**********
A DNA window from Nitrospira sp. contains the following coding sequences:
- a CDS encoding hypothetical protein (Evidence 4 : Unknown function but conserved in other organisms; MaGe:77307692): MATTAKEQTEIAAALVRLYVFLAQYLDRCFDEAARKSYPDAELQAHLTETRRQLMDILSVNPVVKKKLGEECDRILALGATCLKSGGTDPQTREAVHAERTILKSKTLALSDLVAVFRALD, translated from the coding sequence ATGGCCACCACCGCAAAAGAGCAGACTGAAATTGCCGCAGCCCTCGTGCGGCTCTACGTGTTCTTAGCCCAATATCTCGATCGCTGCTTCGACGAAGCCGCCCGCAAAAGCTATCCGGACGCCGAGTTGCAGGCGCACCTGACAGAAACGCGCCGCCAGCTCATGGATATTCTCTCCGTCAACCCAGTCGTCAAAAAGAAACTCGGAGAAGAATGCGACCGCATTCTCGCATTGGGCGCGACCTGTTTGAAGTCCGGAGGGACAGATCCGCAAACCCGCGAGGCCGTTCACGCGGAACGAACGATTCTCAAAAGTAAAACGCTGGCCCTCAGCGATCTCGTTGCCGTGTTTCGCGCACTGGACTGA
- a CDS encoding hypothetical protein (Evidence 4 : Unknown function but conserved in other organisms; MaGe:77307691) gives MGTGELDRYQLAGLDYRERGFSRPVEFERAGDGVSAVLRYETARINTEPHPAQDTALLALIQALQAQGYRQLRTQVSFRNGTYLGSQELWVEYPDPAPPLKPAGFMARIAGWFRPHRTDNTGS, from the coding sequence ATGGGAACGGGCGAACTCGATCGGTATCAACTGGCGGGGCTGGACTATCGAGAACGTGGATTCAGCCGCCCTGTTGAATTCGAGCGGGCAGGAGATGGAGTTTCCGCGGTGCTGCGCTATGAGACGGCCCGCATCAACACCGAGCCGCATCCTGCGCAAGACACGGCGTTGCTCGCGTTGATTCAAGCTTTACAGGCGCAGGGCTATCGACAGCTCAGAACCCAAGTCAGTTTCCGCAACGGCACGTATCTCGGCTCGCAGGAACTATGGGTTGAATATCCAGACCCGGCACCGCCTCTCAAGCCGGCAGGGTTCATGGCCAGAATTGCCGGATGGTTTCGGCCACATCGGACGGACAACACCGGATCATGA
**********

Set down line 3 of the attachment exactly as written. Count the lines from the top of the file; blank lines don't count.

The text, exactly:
- a CDS encoding hypothetical protein (Evidence 4 : Unknown function but conserved in other organisms; MaGe:77307691) gives MGTGELDRYQLAGLDYRERGFSRPVEFERAGDGVSAVLRYETARINTEPHPAQDTALLALIQALQAQGYRQLRTQVSFRNGTYLGSQELWVEYPDPAPPLKPAGFMARIAGWFRPHRTDNTGS, from the coding sequence ATGGGAACGGGCGAACTCGATCGGTATCAACTGGCGGGGCTGGACTATCGAGAACGTGGATTCAGCCGCCCTGTTGAATTCGAGCGGGCAGGAGATGGAGTTTCCGCGGTGCTGCGCTATGAGACGGCCCGCATCAACACCGAGCCGCATCCTGCGCAAGACACGGCGTTGCTCGCGTTGATTCAAGCTTTACAGGCGCAGGGCTATCGACAGCTCAGAACCCAAGTCAGTTTCCGCAACGGCACGTATCTCGGCTCGCAGGAACTATGGGTTGAATATCCAGACCCGGCACCGCCTCTCAAGCCGGCAGGGTTCATGGCCAGAATTGCCGGATGGTTTCGGCCACATCGGACGGACAACACCGGATCATGA